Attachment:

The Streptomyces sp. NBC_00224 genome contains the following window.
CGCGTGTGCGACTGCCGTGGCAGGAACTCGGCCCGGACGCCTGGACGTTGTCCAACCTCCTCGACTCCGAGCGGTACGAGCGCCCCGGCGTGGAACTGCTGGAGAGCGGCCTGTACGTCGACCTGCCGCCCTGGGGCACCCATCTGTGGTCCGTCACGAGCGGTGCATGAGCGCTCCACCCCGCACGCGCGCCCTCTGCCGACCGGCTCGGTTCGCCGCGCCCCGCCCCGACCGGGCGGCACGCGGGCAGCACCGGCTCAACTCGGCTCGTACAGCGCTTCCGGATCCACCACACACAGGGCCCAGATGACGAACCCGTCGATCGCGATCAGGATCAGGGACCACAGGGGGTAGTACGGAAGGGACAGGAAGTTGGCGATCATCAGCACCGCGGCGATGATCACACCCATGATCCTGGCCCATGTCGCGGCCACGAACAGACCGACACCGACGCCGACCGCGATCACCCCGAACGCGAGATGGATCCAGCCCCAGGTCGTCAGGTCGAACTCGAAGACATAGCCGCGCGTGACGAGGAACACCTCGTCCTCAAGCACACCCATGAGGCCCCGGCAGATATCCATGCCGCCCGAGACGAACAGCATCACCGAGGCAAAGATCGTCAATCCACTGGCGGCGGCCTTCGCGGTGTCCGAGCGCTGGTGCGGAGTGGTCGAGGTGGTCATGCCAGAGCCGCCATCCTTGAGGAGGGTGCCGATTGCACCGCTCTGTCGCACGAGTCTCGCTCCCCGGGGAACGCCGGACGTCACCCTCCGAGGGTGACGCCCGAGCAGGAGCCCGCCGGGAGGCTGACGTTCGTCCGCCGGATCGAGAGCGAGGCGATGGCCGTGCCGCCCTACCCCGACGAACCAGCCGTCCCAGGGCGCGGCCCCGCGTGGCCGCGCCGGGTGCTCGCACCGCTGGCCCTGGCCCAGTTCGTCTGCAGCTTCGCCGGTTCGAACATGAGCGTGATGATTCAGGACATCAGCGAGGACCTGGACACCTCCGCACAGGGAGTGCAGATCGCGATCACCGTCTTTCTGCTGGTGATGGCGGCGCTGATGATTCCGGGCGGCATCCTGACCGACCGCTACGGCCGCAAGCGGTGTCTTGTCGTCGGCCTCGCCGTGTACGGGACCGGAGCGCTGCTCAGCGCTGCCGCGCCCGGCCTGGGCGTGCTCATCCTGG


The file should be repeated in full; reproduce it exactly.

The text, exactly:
The Streptomyces sp. NBC_00224 genome contains the following window.
CGCGTGTGCGACTGCCGTGGCAGGAACTCGGCCCGGACGCCTGGACGTTGTCCAACCTCCTCGACTCCGAGCGGTACGAGCGCCCCGGCGTGGAACTGCTGGAGAGCGGCCTGTACGTCGACCTGCCGCCCTGGGGCACCCATCTGTGGTCCGTCACGAGCGGTGCATGAGCGCTCCACCCCGCACGCGCGCCCTCTGCCGACCGGCTCGGTTCGCCGCGCCCCGCCCCGACCGGGCGGCACGCGGGCAGCACCGGCTCAACTCGGCTCGTACAGCGCTTCCGGATCCACCACACACAGGGCCCAGATGACGAACCCGTCGATCGCGATCAGGATCAGGGACCACAGGGGGTAGTACGGAAGGGACAGGAAGTTGGCGATCATCAGCACCGCGGCGATGATCACACCCATGATCCTGGCCCATGTCGCGGCCACGAACAGACCGACACCGACGCCGACCGCGATCACCCCGAACGCGAGATGGATCCAGCCCCAGGTCGTCAGGTCGAACTCGAAGACATAGCCGCGCGTGACGAGGAACACCTCGTCCTCAAGCACACCCATGAGGCCCCGGCAGATATCCATGCCGCCCGAGACGAACAGCATCACCGAGGCAAAGATCGTCAATCCACTGGCGGCGGCCTTCGCGGTGTCCGAGCGCTGGTGCGGAGTGGTCGAGGTGGTCATGCCAGAGCCGCCATCCTTGAGGAGGGTGCCGATTGCACCGCTCTGTCGCACGAGTCTCGCTCCCCGGGGAACGCCGGACGTCACCCTCCGAGGGTGACGCCCGAGCAGGAGCCCGCCGGGAGGCTGACGTTCGTCCGCCGGATCGAGAGCGAGGCGATGGCCGTGCCGCCCTACCCCGACGAACCAGCCGTCCCAGGGCGCGGCCCCGCGTGGCCGCGCCGGGTGCTCGCACCGCTGGCCCTGGCCCAGTTCGTCTGCAGCTTCGCCGGTTCGAACATGAGCGTGATGATTCAGGACATCAGCGAGGACCTGGACACCTCCGCACAGGGAGTGCAGATCGCGATCACCGTCTTTCTGCTGGTGATGGCGGCGCTGATGATTCCGGGCGGCATCCTGACCGACCGCTACGGCCGCAAGCGGTGTCTTGTCGTCGGCCTCGCCGTGTACGGGACCGGAGCGCTGCTCAGCGCTGCCGCGCCCGGCCTGGGCGTGCTCATCCTGG